Yu Miri in her novel The End of August tells an extraordinary tale: the saga of her Korean family and the story of their nation. Her story spans space and time, giving voice to both the living and the dead. It is a tale of Korea, from the brief, failed attempt to stand at the end of the 19th century as an empire against Imperial Japan, through the colonial period that ended with Japan’s surrender in the Second World War in 1945, to the postcolonial period that came to a close at the end of the 1970s. Settings range from her ancestral village in colonial Korea to Japan’s wartime continental empire in Manchuria and occupied China to Japan. Characters speak Korean, Japanese, and Chinese, some of them switching from one language to another as circumstances demand. For a Western analog, think of the mix of Spanish and English in the Junot Diaz novel The Brief Wondrous Life of Oscar Wao. In a word, Yu’s novel is ambitious. Running to 710 pages in its English hardcover version, the book is impressive in size.
Yu Miri is a prominent and prolific zainichi (a Japanese word for Koreans born and raised in Japan) writer, born in 1968, who has penned many novels, plays, essays, and memoirs in Japanese. She has won major Japanese and international literary awards, including the prestigious Akutagawa Prize and the 2020 National Book Award for Translated Literature. The End of August is her third novel to appear in English translation.
To tell the tragic story of Korea, Yu Miri dove deep into history.
Much as an opera’s overture introduces the audience to elements that will appear later in the performance, the Korean shaman ceremony in the novel’s first chapter introduces readers to the character Yu Miri and, through the female shamans (mudang), three spirits: her grandfather, the marathon runner Yi U-chol (Lee Woo-cheol in the translation—more on which later); his younger brother Yi U-gun (Lee Woo-gun); and a young girl from their village of Miryang, Kim Yong-hui (Kim Yeong-hee). In the shaman ceremony that has called forth the dead to speak to the living, readers learn what lies ahead in the story. As for the author’s eponymous alter-ego, the character Yu Miri, her grandfather tells her to make a record of what she is hearing:
… write down the voices that echo
in the darkness before they’re swallowed by the wind
in-hale ex-hale write it all down
The novel is no easy read. The marathon runner Yi U-chol’s steady breathing in and out appears at the story’s beginning and end, breaths recorded in passages written in a stream of consciousness similar to the writing in parts of William Faulkner’s The Sound and the Fury. The Korean language pervades this tale, with countless Korean words, even phrases and sentences, appearing for the most part without translation. Readers will understand some words by context. Others will be a mystery. Readers will embrace the style for plunging them into a Korean milieu or alternatively find it a hard slog. The author also notably inserts music—from traditional Korean songs to Japanese military music—and newspaper headlines and stories into the story in a way reminiscent of the writing of John Dos Passos in Manhattan Transfer.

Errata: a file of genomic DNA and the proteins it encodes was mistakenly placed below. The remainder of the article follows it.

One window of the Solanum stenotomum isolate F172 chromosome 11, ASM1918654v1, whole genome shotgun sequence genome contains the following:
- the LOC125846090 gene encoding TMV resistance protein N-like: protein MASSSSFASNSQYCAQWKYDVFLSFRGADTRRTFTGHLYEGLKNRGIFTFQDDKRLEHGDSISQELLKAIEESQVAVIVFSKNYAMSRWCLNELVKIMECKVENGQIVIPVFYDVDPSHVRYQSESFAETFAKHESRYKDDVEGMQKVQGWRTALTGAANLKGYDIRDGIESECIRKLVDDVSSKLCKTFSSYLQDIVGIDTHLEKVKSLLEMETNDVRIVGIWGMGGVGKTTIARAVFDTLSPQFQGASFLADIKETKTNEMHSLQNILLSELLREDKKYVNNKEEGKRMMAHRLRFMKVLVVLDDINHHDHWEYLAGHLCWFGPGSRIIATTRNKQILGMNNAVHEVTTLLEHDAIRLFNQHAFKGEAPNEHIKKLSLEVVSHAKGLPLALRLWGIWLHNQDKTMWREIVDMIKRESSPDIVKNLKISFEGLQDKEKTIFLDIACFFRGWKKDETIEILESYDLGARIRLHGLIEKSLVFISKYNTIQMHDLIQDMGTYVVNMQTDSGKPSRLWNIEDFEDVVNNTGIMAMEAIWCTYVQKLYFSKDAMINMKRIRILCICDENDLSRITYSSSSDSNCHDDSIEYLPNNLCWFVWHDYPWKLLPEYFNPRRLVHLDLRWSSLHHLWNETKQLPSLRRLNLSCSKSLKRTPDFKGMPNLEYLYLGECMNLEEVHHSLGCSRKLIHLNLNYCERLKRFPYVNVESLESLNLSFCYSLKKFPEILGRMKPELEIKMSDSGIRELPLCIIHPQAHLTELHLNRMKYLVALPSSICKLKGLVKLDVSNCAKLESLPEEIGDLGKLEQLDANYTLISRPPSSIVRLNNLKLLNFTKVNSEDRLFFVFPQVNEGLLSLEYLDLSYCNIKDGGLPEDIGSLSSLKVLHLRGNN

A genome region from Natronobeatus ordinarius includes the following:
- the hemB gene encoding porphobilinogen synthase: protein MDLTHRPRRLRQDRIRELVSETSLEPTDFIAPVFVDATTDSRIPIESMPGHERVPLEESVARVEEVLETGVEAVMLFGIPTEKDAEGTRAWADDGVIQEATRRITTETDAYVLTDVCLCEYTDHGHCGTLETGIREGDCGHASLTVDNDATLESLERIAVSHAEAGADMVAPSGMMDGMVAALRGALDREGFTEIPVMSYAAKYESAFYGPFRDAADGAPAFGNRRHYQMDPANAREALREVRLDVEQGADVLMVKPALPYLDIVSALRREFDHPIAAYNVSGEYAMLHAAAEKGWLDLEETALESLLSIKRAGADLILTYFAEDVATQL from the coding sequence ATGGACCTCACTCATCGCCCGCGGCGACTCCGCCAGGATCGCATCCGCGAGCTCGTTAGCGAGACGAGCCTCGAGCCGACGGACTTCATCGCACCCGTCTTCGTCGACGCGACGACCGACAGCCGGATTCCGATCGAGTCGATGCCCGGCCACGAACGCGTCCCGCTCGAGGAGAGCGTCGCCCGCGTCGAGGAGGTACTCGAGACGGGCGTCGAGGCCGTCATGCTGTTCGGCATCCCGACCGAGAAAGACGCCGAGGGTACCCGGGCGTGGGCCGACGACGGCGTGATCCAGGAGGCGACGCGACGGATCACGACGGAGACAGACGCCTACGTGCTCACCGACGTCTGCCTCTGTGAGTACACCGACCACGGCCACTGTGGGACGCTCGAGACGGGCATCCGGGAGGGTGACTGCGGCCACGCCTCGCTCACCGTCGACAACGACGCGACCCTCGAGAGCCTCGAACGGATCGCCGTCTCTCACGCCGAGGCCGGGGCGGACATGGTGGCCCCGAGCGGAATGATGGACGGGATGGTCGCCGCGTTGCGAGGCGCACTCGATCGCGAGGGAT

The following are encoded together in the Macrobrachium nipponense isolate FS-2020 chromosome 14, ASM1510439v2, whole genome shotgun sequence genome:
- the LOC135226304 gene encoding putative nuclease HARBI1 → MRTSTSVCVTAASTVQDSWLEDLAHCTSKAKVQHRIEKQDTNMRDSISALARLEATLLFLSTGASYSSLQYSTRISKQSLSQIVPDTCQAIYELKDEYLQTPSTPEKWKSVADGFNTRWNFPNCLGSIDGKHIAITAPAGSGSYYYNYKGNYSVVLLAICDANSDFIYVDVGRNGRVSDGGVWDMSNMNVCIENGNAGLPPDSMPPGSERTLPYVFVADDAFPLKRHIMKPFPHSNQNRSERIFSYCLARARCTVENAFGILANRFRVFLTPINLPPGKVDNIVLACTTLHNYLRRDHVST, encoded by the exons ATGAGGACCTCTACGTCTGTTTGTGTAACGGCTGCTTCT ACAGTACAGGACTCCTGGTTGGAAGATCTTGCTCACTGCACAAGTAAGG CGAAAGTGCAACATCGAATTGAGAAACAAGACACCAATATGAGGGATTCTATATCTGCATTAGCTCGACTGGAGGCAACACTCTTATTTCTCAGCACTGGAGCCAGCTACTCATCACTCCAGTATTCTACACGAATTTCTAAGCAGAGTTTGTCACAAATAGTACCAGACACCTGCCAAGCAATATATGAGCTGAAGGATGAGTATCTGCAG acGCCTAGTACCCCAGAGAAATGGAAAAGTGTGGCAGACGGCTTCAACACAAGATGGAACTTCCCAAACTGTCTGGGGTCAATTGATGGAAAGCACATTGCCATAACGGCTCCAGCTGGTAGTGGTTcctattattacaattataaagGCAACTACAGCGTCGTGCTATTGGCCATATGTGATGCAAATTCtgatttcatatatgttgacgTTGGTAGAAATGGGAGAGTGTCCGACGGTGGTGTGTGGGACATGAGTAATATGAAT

The three spirits are the main characters of the story. Yu Miri’s grandfather, the marathon runner, could well have won a gold medal at the phantom 1940 Tokyo Olympics, which was canceled due to the Second World War. His ambition thwarted by one war, he suffered again in the civil conflict in postwar Korea that exploded in the Korean War. Yi barely escaped death in a prison for suspected communists as the Korean People’s Army invaded the Republic of Korea (ROK) in 1950, making his way to the safety of Japan and becoming the operator of a pachinko parlor. His younger brother, another runner who could have won Olympic gold, died a communist operative in the ROK, killed by fellow Koreans, shouting with his last breath his loyalty to the Democratic People’s Republic of Korea. Kim Yong-hui, young and naive, deceived by a Japanese recruiter who promised her a good factory job overseas, suffered before her death the pain and humiliation of servicing soldiers as a comfort woman in a Japanese military brothel in China.